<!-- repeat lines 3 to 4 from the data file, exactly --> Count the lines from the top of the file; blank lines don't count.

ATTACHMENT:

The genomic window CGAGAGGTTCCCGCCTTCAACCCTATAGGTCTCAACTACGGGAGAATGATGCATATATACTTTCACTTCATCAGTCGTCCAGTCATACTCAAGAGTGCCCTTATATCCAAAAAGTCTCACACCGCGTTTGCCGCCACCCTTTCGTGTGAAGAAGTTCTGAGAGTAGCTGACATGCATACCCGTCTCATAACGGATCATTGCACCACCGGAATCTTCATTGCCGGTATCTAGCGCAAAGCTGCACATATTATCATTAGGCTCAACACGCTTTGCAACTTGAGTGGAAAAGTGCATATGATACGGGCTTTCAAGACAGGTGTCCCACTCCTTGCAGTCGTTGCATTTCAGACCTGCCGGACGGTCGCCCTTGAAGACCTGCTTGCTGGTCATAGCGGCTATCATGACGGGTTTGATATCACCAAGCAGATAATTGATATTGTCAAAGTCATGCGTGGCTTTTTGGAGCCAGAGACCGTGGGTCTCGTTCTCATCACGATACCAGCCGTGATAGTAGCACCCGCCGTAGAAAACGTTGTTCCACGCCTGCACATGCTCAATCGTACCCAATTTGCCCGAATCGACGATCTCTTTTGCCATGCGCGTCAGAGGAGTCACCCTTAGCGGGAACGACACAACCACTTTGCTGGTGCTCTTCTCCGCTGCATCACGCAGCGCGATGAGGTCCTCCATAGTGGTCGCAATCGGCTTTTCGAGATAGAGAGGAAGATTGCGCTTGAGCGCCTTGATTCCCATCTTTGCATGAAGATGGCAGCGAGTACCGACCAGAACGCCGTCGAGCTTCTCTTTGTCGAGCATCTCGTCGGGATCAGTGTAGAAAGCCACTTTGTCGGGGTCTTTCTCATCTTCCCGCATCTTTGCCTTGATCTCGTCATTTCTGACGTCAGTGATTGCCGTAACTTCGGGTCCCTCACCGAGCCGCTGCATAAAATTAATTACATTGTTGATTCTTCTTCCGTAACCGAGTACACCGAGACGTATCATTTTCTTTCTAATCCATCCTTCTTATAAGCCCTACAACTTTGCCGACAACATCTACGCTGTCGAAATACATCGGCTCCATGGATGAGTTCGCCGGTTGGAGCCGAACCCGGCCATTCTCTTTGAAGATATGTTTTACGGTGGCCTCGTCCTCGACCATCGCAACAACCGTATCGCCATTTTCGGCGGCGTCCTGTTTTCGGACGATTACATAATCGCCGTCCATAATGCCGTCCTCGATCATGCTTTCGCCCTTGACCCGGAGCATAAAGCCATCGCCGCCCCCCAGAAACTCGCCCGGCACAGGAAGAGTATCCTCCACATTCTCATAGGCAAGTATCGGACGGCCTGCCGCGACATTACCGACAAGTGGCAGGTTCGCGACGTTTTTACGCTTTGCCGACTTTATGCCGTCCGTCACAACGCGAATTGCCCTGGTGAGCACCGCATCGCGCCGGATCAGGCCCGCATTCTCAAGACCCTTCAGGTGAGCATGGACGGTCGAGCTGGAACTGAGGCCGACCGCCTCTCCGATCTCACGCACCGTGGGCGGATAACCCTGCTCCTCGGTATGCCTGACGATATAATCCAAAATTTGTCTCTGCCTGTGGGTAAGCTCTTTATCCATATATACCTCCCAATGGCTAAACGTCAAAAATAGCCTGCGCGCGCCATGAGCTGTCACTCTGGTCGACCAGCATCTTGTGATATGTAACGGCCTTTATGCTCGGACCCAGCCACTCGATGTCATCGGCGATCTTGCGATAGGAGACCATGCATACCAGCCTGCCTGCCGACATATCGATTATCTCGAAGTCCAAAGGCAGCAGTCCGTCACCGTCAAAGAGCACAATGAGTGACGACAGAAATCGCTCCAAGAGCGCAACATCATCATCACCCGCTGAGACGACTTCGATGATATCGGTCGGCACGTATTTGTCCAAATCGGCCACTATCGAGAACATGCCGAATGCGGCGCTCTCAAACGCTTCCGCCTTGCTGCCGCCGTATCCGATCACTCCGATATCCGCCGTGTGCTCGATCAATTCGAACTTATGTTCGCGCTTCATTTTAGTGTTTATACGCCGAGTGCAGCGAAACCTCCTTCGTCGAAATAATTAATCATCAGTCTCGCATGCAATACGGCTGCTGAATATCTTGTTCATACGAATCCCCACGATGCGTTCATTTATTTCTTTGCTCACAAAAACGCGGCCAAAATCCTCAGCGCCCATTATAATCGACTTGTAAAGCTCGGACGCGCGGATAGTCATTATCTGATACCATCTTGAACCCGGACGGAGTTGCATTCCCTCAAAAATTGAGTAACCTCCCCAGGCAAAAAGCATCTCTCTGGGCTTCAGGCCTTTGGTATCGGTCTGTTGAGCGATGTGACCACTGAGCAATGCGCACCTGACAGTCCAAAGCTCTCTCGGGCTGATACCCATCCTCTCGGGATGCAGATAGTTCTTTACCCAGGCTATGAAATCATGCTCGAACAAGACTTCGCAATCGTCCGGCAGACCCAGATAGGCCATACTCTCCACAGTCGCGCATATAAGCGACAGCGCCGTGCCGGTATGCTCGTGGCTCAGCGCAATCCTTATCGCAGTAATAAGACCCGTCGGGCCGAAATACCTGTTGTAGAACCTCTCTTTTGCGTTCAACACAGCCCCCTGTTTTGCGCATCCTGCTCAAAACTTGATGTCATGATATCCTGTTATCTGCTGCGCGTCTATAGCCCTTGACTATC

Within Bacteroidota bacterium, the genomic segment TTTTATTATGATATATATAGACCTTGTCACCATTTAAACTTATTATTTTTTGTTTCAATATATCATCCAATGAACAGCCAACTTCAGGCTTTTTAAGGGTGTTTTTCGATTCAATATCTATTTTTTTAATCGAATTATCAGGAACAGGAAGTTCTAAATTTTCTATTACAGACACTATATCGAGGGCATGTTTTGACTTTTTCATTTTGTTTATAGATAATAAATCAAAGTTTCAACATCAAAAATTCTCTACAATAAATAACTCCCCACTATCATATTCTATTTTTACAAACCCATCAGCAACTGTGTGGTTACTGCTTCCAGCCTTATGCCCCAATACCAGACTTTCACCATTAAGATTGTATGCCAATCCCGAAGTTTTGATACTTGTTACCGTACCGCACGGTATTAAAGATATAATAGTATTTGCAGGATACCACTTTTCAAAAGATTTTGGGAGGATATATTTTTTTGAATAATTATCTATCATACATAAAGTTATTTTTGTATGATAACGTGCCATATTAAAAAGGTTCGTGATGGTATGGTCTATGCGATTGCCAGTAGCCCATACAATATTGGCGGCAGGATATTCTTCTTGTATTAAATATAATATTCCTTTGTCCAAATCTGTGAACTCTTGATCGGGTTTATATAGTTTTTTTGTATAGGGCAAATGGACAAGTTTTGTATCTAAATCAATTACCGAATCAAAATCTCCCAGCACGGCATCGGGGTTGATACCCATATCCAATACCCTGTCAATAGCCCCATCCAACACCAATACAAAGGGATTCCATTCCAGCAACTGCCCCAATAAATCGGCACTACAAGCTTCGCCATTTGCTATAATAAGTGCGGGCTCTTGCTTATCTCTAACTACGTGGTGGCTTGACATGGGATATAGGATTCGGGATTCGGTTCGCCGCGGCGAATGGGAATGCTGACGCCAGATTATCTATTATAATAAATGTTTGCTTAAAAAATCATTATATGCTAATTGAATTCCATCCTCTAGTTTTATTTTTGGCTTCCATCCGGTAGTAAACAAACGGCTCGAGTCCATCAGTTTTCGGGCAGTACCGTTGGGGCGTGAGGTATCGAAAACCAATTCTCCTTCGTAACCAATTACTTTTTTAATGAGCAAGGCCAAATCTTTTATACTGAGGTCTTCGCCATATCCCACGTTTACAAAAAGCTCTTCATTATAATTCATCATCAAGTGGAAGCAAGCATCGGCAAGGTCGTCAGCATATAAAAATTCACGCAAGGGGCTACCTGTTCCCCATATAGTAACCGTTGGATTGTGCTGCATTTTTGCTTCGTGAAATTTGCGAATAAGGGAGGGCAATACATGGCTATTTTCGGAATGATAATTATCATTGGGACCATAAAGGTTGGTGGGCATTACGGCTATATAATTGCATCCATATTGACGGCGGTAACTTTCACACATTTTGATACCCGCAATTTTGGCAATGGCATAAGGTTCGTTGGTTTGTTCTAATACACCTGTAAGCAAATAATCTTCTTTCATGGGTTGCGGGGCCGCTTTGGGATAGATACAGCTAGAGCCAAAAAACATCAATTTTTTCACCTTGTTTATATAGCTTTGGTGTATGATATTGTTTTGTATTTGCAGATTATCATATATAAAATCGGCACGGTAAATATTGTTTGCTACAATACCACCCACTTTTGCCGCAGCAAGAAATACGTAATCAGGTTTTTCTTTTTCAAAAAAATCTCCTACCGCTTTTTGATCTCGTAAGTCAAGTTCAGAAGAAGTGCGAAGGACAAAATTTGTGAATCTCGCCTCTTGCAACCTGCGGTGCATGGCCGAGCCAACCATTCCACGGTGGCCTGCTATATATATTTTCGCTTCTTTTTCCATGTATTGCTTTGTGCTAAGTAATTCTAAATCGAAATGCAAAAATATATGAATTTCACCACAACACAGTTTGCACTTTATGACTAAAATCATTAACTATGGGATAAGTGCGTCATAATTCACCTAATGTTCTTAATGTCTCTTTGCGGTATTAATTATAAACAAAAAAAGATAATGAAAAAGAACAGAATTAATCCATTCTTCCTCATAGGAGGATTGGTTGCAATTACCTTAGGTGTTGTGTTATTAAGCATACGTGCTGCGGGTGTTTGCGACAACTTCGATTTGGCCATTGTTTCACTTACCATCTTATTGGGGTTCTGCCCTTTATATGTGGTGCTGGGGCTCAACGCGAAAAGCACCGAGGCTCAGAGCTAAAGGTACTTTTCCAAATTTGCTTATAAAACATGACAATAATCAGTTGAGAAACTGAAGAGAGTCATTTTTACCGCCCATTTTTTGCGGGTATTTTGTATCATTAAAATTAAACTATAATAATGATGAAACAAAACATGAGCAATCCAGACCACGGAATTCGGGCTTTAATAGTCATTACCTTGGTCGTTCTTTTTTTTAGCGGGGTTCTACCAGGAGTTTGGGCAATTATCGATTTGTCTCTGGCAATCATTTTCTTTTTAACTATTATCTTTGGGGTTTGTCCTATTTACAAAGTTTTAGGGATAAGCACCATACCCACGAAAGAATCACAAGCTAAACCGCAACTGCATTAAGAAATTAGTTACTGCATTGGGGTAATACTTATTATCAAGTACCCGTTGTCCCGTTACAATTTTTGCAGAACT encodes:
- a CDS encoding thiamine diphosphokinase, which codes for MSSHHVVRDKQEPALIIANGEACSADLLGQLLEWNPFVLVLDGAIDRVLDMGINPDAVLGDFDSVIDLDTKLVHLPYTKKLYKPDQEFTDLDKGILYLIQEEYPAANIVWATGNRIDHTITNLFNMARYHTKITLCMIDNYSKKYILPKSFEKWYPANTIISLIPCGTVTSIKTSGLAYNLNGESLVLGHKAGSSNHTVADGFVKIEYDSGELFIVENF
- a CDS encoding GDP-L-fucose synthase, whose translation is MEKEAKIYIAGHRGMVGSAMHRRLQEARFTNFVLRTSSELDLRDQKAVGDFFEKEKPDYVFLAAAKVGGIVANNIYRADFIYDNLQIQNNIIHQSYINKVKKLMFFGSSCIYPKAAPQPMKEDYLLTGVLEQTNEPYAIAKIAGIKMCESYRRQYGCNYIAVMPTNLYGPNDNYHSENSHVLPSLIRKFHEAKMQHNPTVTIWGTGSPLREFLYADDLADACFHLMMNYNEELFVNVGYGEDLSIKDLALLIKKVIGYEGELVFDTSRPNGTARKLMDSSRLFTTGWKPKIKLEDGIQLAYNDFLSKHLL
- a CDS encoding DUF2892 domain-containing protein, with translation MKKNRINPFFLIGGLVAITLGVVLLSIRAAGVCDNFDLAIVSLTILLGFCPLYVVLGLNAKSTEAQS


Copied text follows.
- a CDS encoding thiamine diphosphokinase, which codes for MSSHHVVRDKQEPALIIANGEACSADLLGQLLEWNPFVLVLDGAIDRVLDMGINPDAVLGDFDSVIDLDTKLVHLPYTKKLYKPDQEFTDLDKGILYLIQEEYPAANIVWATGNRIDHTITNLFNMARYHTKITLCMIDNYSKKYILPKSFEKWYPANTIISLIPCGTVTSIKTSGLAYNLNGESLVLGHKAGSSNHTVADGFVKIEYDSGELFIVENF
- a CDS encoding GDP-L-fucose synthase, whose translation is MEKEAKIYIAGHRGMVGSAMHRRLQEARFTNFVLRTSSELDLRDQKAVGDFFEKEKPDYVFLAAAKVGGIVANNIYRADFIYDNLQIQNNIIHQSYINKVKKLMFFGSSCIYPKAAPQPMKEDYLLTGVLEQTNEPYAIAKIAGIKMCESYRRQYGCNYIAVMPTNLYGPNDNYHSENSHVLPSLIRKFHEAKMQHNPTVTIWGTGSPLREFLYADDLADACFHLMMNYNEELFVNVGYGEDLSIKDLALLIKKVIGYEGELVFDTSRPNGTARKLMDSSRLFTTGWKPKIKLEDGIQLAYNDFLSKHLL